This blog lists IDC’s top 10 worldwide predictions for IT and Business Services. These predictions are meant to help the enterprise with strategic planning within a typical five-year business planning cycle.
Last week, we discussed the rapidly approaching digital economy and outlined the nine new agenda items for CEOs. We also drilled down into the 3 CEO agenda items related to new customer requirements. In this blog, we’ll explore the three new capabilities needed to compete in the digital economy, the new critical infrastructure, and new ecosystems.
The digital economy has been eagerly anticipated for years, but felt to be in the distant future. As we look towards 2020, we can see the digital economy appear on the horizon. By 2023, products and services from digitally transformed enterprises will account for more than half of the global GDP, according to IDC’s research, signalling digital supremacy.
With the onset of digital supremacy just 3 years away, CEOs will quickly find themselves running a new type of organization. And with that new organization comes a new agenda.
Artificial intelligence (AI) is poised to transform the way that marketing professionals work, and how organizations target, engage and connect with customers and prospects. Just like how marketing automation created new tasks and job functions, AI will revolutionize the way marketing is performed – and dictate a new set of job needs and skills.
Being in the middle of a digital transformation can be a time of excitement, confidence and risk-taking. Businesses are evolving, employee career paths are expanding and the way we market to our customers is changing. Even buyers’ journeys are taking a turn down a path that may not have existed several years ago.
This post originally appeared on IDC’s UK Blog, and concentrates on European data. To see the original post, click here.
“Digitally determined” organizations no longer ask if something is possible. They assume it is. Corporate leaders identify what they wish to achieve. Those goals are broken into use cases. The organization then works backward to determine what technologies are needed. IT suppliers need to be on board with these use cases. Many suppliers say they put customers first and that they work backward from business goals to create their products.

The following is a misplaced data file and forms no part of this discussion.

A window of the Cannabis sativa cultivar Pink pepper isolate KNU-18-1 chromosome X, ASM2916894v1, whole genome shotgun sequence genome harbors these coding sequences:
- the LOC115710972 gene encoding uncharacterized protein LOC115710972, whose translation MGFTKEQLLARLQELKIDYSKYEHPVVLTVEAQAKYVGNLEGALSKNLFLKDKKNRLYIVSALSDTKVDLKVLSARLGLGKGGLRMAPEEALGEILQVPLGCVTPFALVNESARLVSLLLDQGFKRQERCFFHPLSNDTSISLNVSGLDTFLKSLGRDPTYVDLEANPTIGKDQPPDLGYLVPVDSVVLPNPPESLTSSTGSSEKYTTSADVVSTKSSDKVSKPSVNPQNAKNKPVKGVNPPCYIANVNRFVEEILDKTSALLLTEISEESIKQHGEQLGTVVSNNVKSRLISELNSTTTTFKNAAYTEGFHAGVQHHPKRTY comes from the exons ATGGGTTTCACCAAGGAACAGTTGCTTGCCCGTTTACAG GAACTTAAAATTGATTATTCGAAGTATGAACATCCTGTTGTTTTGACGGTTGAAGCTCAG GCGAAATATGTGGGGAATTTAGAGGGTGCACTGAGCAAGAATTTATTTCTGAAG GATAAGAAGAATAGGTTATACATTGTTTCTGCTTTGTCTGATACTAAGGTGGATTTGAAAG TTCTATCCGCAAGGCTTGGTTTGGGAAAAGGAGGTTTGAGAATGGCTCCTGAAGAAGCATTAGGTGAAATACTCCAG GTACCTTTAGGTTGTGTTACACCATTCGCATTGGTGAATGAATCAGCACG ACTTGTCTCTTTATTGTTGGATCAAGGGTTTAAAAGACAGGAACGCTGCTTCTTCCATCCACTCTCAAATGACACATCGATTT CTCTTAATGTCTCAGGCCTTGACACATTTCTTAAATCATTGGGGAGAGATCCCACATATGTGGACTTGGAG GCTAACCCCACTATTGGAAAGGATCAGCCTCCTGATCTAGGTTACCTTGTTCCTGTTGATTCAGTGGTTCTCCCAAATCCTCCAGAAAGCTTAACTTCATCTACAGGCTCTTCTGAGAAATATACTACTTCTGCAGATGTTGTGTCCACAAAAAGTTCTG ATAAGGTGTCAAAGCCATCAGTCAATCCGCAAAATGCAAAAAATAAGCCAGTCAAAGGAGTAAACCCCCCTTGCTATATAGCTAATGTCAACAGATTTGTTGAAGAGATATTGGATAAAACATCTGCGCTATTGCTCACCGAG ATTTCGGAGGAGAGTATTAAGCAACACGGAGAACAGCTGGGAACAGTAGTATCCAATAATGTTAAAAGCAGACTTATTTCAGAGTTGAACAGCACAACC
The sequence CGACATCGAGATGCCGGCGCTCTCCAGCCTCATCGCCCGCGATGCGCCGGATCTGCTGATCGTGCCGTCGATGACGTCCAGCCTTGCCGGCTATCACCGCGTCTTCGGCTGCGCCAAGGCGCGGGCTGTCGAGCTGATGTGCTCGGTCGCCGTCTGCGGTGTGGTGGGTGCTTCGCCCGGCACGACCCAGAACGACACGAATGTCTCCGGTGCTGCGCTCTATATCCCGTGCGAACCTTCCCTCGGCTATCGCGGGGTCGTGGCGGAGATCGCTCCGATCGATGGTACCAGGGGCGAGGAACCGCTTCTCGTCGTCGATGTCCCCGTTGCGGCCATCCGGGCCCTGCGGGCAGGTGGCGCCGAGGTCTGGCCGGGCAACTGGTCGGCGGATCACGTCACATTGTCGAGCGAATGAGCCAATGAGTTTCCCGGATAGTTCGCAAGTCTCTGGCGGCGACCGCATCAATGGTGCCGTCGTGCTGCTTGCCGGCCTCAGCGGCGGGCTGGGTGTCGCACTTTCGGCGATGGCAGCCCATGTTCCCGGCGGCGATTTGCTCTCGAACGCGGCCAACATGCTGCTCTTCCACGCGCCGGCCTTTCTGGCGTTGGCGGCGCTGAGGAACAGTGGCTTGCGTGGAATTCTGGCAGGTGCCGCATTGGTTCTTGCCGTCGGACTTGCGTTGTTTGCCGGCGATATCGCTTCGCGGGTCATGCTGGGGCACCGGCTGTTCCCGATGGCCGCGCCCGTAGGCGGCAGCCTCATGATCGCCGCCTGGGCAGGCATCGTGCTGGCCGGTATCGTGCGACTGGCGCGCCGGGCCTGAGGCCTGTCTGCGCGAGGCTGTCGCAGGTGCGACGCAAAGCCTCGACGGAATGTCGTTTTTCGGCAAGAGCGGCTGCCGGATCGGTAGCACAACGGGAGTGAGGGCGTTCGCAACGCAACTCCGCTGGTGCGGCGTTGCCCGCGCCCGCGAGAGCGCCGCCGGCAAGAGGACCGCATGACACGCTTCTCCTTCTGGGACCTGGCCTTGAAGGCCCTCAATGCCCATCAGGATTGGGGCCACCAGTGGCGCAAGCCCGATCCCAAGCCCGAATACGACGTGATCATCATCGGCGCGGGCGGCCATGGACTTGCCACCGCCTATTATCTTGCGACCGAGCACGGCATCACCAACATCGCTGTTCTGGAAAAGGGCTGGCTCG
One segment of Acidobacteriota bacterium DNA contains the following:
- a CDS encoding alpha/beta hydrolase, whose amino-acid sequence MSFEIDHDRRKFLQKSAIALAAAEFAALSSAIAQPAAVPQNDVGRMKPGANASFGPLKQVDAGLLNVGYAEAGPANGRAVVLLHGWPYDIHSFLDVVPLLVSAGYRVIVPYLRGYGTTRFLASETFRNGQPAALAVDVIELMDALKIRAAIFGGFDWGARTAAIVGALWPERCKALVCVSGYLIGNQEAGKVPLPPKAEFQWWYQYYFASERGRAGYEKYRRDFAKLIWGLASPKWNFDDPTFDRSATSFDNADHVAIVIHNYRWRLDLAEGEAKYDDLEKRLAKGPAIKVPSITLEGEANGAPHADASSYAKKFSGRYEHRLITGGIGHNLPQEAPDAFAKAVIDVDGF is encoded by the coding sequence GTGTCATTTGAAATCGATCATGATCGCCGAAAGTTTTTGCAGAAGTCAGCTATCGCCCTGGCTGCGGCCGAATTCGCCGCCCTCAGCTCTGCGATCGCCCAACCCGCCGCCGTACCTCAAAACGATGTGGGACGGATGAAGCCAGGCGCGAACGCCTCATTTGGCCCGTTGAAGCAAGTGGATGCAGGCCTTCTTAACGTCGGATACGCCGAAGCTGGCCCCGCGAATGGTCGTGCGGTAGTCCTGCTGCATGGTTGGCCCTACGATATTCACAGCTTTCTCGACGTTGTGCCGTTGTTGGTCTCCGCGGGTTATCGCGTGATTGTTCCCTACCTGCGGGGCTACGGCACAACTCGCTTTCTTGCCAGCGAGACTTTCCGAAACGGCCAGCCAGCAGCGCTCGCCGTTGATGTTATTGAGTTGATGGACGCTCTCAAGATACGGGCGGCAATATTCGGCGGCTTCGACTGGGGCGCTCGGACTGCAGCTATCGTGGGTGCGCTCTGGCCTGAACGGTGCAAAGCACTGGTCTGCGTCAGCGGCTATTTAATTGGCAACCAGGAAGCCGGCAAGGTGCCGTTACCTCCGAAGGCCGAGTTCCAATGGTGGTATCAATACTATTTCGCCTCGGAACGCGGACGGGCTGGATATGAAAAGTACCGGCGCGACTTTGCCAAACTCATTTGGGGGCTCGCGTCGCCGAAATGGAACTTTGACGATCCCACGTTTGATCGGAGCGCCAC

IT has always had to support audits and certifications and navigate through what seems like constantly changing requirements. Compliance was visible to the board and IT had to answer to the board. That visibility, though, was rarely outside the building – and historically more top of mind for the CFO, the audit committee, internal audit and the CIO.
In an earlier blog about the Future of Work, and in a recent IDC Perspective, we presented IDC’s view of the Future of Work and offered a framework that provides a way to approach and scope the organizational, policy, and technology changes required to leverage this opportunity in a holistic manner. In this blog, we’ll take a closer look at the growing role of technologies like artificial intelligence (AI), robotics, IPA, and augmented and virtual reality (AR/VR) in automating and augmenting the tasks and processes traditionally accomplished by human workers. We’ll also explore how organizations are planning to acquire the skills required to leverage the opportunities for automation and human-machine collaboration.
In the United States today, women account for 47% of the overall workforce, yet only 25% of IT workers are female according to the Bureau of Labor Statistics (BLS). The tech industry’s efforts to raise the inclusivity of women as employees have been sporadic and inconsistent over the last 50 years, though the issue has certainly gained more notoriety in recent years. Yet despite employers’ efforts to introduce numerous programs to help educate, hire and retain women in technology, women remain significantly underrepresented at all levels.